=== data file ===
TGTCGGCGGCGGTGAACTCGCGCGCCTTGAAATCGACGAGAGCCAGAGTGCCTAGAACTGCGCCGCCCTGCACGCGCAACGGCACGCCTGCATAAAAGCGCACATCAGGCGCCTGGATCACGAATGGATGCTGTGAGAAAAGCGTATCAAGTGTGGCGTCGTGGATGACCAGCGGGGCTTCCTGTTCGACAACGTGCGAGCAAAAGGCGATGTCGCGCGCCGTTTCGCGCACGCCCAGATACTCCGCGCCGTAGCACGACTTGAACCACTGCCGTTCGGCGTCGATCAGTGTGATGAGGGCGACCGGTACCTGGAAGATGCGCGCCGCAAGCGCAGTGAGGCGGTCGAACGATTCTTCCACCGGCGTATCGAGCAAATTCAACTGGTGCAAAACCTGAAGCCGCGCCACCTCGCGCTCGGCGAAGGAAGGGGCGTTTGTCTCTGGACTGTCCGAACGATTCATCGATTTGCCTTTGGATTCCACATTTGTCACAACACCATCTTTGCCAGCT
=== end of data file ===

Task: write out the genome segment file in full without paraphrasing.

TGTCGGCGGCGGTGAACTCGCGCGCCTTGAAATCGACGAGAGCCAGAGTGCCTAGAACTGCGCCGCCCTGCACGCGCAACGGCACGCCTGCATAAAAGCGCACATCAGGCGCCTGGATCACGAATGGATGCTGTGAGAAAAGCGTATCAAGTGTGGCGTCGTGGATGACCAGCGGGGCTTCCTGTTCGACAACGTGCGAGCAAAAGGCGATGTCGCGCGCCGTTTCGCGCACGCCCAGATACTCCGCGCCGTAGCACGACTTGAACCACTGCCGTTCGGCGTCGATCAGTGTGATGAGGGCGACCGGTACCTGGAAGATGCGCGCCGCAAGCGCAGTGAGGCGGTCGAACGATTCTTCCACCGGCGTATCGAGCAAATTCAACTGGTGCAAAACCTGAAGCCGCGCCACCTCGCGCTCGGCGAAGGAAGGGGCGTTTGTCTCTGGACTGTCCGAACGATTCATCGATTTGCCTTTGGATTCCACATTTGTCACAACACCATCTTTGCCAGCT